Constantine the victorious. The caption calls him Constantine 12th, in the Byzantine imperial line



Elevtherios Venizelos - in retirement
By the end of the war, Constantine had been forced to abdicate in favour of his son, Alexander, and a Greek army of 300,000 was fighting German and Austrian forces in Macedonia alongside troops from France, Russia and Britain. Venizelos was again President of the Royal council, but there were deep divisions in Greece between Royalists and Venizelists, those who wanted the status quo and those who favoured a Greater Greece.  Greeks had raised their hands against Greeks, blood had been shed, and there was more, much more, to come.

An outline of the extraordinary period in Greek history between 1914 and 1918 can be found here. All I can attempt to do here is concentrate on the few weeks during which our newspaper was published.

In March 1915 "the enterprise of the Dardanelles", as Venizelos called it, was at its height, if such it may be called, and the Greek government had dithered about providing any support whatsoever to either side, refusing the warships of the Great Powers coaling facilities.

Venizelos resigned as president of the council of King Constantine of Greece on 6th March 1915 over a proposal under the benign supervision of the Great Powers, and by Sir Edward Grey and the British government in particular, for Bulgaria and Greece to come out of neutrality simultaneously and attack the Ottoman forces. The inducement to be offered to Bulgaria was a port, Kavalla, on the Aegean Sea (see the map). The land, referred to in the article as "the cazas of Sarichabon, Cavalla and Drama" was part of Greece, recently acquired the hard way in the latest of a series of bruising wars with Bulgaria. "The Bulgarian threat" (le péril Bulgare) was still of great concern in Greece.

Greece, in return for her sacrifice, was to be granted a much larger area, on the mainland of Asia Minor, then part of the Ottoman Empire, longer ago part of the Byzantine empire, in the present day the western half of Turkey.  Many of the inhabitants of this area (what? Oh yes, them) were Greek-speaking, and the proposals revealed in an article in le Matin casually referred to managed mass relocation as though people could be taken out of their boxes and moved around and swapped like toy soldiers.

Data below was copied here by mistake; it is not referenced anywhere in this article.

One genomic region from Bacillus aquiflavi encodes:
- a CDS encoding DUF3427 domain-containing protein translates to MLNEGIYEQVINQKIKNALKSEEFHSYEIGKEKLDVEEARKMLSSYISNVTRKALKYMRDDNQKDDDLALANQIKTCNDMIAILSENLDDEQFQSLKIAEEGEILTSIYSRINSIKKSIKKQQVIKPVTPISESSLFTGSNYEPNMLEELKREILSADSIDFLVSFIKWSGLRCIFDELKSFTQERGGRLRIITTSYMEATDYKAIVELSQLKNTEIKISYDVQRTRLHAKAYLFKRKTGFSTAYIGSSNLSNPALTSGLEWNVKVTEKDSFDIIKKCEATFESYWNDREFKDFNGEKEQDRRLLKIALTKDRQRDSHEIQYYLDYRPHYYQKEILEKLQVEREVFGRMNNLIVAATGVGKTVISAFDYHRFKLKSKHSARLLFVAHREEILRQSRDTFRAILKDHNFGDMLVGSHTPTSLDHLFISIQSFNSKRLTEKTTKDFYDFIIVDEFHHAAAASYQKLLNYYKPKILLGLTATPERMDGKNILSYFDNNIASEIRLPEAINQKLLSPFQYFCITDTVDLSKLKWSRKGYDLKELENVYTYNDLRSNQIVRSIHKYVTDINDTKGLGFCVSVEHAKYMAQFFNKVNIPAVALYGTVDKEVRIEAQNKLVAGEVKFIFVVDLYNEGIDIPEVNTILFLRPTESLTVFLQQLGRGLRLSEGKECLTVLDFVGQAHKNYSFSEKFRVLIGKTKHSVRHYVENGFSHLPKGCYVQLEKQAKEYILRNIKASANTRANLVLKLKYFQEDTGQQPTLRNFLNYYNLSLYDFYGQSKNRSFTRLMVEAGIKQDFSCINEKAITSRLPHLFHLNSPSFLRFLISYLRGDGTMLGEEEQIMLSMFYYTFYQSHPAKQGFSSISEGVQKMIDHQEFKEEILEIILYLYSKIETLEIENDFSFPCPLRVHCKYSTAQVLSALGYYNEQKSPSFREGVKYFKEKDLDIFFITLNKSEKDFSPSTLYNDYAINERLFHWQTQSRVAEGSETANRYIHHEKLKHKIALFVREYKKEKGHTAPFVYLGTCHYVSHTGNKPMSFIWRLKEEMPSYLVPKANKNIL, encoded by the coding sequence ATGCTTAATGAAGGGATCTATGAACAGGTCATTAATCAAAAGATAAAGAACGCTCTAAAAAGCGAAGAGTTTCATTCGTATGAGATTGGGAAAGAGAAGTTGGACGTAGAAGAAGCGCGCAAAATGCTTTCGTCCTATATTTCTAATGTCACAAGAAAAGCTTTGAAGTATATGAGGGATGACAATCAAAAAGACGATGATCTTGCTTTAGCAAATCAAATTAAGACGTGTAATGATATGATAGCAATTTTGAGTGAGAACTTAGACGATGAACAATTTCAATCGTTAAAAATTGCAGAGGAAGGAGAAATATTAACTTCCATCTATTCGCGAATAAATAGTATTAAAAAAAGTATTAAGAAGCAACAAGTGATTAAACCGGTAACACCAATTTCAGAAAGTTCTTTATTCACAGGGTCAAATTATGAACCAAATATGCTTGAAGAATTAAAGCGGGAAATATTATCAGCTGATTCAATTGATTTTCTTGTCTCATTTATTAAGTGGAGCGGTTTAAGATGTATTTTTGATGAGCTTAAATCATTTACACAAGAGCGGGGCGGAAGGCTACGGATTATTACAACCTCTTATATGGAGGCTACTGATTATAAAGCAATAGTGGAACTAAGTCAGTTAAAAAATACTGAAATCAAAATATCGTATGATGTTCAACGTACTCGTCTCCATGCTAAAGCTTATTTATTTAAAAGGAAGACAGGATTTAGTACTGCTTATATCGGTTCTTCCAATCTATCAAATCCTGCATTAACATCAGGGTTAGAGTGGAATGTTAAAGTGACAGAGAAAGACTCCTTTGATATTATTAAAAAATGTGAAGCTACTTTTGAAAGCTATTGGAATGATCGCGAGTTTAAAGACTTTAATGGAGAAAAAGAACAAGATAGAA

W. Holt-Wright, writing in the Daily Express of 29th March 1915, was one of few British journalists to take Venizelos seriously. He says:
M. Venizelos is the idol of Greece; he has steered his country to victory in two successive wars, and he, more than any man, has brought about a spirit of Greek revival, and has inspired his countrymen to espouse the great cause of the liberation of the 4,000,000 Greeks who still remain the pitiful vassals of the Turk....
M. Venizelos’ plan was clean-cut, comparatively simple, and extraordinarily bold. In effect, he said, the Great Powers are much too busy to interfere; let the Balkan States, therefore, forget their recent quarrels, revive the shattered League, which must now include Roumania, hurl the Turks from Asia Minor, and repatriate their various lost tribes. The Allies, he assured the Greeks, must inevitably win, and when the war was over, apart from the fact that possession was nine points of the law, they would be too sensible of the great help the Balkan States had afforded them to rob them of the fruits of victory.
Nothing, of course, except some possible difficulties in the case of Italy, could have been more welcome to the Allies, and the Greeks were buoyed up with hope and a real and splendid endeavour. Roumania might raise objections, but M. Venizelos was quite certain that an arrangement could be made with her. She also had people — under the heel of Hungary — to be freed.